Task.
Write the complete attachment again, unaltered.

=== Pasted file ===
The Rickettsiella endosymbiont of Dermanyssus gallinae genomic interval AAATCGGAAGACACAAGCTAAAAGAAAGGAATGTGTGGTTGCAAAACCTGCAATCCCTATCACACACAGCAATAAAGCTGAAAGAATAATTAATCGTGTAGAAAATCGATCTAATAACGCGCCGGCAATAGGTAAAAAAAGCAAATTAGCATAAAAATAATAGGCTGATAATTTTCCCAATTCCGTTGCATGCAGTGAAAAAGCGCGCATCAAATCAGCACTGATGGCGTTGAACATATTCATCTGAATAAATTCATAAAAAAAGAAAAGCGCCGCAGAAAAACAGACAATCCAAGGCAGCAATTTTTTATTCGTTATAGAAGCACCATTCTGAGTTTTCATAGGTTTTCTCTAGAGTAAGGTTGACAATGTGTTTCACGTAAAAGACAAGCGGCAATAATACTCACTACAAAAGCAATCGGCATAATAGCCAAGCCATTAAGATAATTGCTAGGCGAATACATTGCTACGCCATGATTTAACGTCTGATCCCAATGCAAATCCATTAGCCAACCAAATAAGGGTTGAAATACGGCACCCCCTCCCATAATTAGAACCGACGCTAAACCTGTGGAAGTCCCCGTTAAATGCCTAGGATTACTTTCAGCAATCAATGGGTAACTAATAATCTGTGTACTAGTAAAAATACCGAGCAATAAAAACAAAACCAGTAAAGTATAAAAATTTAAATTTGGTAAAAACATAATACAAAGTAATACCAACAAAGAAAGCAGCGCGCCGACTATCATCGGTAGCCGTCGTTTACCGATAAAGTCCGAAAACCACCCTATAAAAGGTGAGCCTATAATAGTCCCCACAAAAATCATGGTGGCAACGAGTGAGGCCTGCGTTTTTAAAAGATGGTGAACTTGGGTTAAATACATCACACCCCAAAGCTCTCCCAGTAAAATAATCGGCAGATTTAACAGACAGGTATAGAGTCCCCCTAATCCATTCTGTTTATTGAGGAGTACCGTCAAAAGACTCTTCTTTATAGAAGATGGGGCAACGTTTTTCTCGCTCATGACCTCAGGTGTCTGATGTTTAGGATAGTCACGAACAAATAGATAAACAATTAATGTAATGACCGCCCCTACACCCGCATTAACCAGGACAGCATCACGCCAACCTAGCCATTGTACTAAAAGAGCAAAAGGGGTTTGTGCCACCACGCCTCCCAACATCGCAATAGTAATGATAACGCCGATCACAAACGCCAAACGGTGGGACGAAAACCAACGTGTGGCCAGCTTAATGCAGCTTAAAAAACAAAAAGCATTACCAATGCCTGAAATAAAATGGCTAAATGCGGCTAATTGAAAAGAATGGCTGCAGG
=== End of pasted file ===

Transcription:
The Rickettsiella endosymbiont of Dermanyssus gallinae genomic interval AAATCGGAAGACACAAGCTAAAAGAAAGGAATGTGTGGTTGCAAAACCTGCAATCCCTATCACACACAGCAATAAAGCTGAAAGAATAATTAATCGTGTAGAAAATCGATCTAATAACGCGCCGGCAATAGGTAAAAAAAGCAAATTAGCATAAAAATAATAGGCTGATAATTTTCCCAATTCCGTTGCATGCAGTGAAAAAGCGCGCATCAAATCAGCACTGATGGCGTTGAACATATTCATCTGAATAAATTCATAAAAAAAGAAAAGCGCCGCAGAAAAACAGACAATCCAAGGCAGCAATTTTTTATTCGTTATAGAAGCACCATTCTGAGTTTTCATAGGTTTTCTCTAGAGTAAGGTTGACAATGTGTTTCACGTAAAAGACAAGCGGCAATAATACTCACTACAAAAGCAATCGGCATAATAGCCAAGCCATTAAGATAATTGCTAGGCGAATACATTGCTACGCCATGATTTAACGTCTGATCCCAATGCAAATCCATTAGCCAACCAAATAAGGGTTGAAATACGGCACCCCCTCCCATAATTAGAACCGACGCTAAACCTGTGGAAGTCCCCGTTAAATGCCTAGGATTACTTTCAGCAATCAATGGGTAACTAATAATCTGTGTACTAGTAAAAATACCGAGCAATAAAAACAAAACCAGTAAAGTATAAAAATTTAAATTTGGTAAAAACATAATACAAAGTAATACCAACAAAGAAAGCAGCGCGCCGACTATCATCGGTAGCCGTCGTTTACCGATAAAGTCCGAAAACCACCCTATAAAAGGTGAGCCTATAATAGTCCCCACAAAAATCATGGTGGCAACGAGTGAGGCCTGCGTTTTTAAAAGATGGTGAACTTGGGTTAAATACATCACACCCCAAAGCTCTCCCAGTAAAATAATCGGCAGATTTAACAGACAGGTATAGAGTCCCCCTAATCCATTCTGTTTATTGAGGAGTACCGTCAAAAGACTCTTCTTTATAGAAGATGGGGCAACGTTTTTCTCGCTCATGACCTCAGGTGTCTGATGTTTAGGATAGTCACGAACAAATAGATAAACAATTAATGTAATGACCGCCCCTACACCCGCATTAACCAGGACAGCATCACGCCAACCTAGCCATTGTACTAAAAGAGCAAAAGGGGTTTGTGCCACCACGCCTCCCAACATCGCAATAGTAATGATAACGCCGATCACAAACGCCAAACGGTGGGACGAAAACCAACGTGTGGCCAGCTTAATGCAGCTTAAAAAACAAAAAGCATTACCAATGCCTGAAATAAAATGGCTAAATGCGGCTAATTGAAAAGAATGGCTGCAGG